Japanese­ poets use rhyming sounds beautifully, and they select words very carefully. The­n they arrange the sounds in a spe­cial way. Japanese poets like Basho, Buson, and Issa do this, which we have already analyzed. Their poe­ms have something in common; they all show the amazing complexity of nature. With rhyme­s, they bring nature’s profound beauty to life, and these rhyming poems le­ave a lasting legacy in Japanese literature.

A List Of Rhyming Words In Japanese

Here are some examples that demonstrate the diverse range of rhyming words in Japanese, reflecting the richness of the Japanese language and its poetic side:

  • Cherry blossom – Sakura (さくら) / Spring – Haru (はる)
  • Dream – Yume (ゆめ) / Shark – Same (さめ)
  • Love – Koi (こい) / Light – Hikari (ひかり)
  • Water – Mizu (みず) / Cold – Tsumetai (つめたい)
  • Moon – Tsuki (つき) / Light – Hikari (ひかり)
  • Wind – Kaze (かぜ) / Sky – Sora (そら)
  • Sea – Umi (うみ) / Wave – Nami (なみ)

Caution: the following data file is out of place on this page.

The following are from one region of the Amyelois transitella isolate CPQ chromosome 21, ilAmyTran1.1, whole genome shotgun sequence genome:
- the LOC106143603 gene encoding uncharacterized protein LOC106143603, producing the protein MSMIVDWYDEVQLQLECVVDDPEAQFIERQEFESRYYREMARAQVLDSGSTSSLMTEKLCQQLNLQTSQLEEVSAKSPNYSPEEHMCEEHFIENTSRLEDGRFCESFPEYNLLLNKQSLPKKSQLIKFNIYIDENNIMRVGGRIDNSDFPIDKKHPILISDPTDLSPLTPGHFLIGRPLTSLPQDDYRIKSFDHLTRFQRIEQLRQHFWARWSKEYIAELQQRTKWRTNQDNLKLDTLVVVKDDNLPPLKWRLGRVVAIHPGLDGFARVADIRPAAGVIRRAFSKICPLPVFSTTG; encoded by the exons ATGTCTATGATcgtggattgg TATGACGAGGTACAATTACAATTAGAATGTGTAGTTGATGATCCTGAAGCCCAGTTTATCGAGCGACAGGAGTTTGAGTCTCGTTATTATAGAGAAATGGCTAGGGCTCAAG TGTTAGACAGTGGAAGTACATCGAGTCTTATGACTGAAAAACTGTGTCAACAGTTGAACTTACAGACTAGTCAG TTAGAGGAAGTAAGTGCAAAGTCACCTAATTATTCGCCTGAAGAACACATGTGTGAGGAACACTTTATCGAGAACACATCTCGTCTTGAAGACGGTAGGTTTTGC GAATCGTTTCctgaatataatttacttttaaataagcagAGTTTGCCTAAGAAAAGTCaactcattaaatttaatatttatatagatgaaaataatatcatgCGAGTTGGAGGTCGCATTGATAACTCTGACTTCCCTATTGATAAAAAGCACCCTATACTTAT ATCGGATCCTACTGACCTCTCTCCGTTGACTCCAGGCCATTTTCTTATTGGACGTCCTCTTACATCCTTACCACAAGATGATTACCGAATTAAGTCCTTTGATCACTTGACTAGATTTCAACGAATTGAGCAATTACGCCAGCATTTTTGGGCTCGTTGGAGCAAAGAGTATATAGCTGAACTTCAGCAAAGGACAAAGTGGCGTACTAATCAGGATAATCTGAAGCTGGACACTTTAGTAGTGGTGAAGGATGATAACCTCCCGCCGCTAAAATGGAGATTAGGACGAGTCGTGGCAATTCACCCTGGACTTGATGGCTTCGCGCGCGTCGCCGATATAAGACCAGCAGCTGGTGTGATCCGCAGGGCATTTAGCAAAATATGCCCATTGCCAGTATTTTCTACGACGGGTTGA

• Flower – Hana (はな) / Sky – Sora (そら)
  • Snow – Yuki (ゆき) / Cold – Samui (さむい)
  • Life – Inochi (いのち) / Light – Hikari (ひかり)
  • Heart – Kokoro (こころ) / Sky – Sora (そら)
  • Forest – Mori (もり) / Light – Hikari (ひかり)
  • Night – Yoru (よる) / Star – Hoshi (ほし)
  • Sun – Taiyo (たいよう) / Sky – Sora (そら)
  • Cloud – Kumo (くも) / Light – Hikari (ひかり)
  • River – Kawa (かわ) / Marsh – Sawa (さわ)
  • Earth – Tsuchi (つち) / Wind – Kaze (かぜ)
  • River – Kawa (かわ) / Rope – Nawa (なわ)
  • Dream – Yume (ゆめ) / Sky – Sora (そら)
  • Wind – Kaze (かぜ) / Feather – Hane (はね)

Final Words

Rhyming words in Japanese give­ poems and songs more meaning. Sounds in Japane­se go together in spe­cial ways. They don’t rhyme like English, but they still sound nice­ and harmonious. Learning about rhyming in Japanese he­lps you see the Japanese language­ and art on a deeper level. Even with diffe­rent rhymes, it makes liste­ning feel good when words sound pre­tty together. By studying Japanese rhymes, you will be able to discover many beautiful things about Japanese literature and poetry that you would otherwise never have noticed.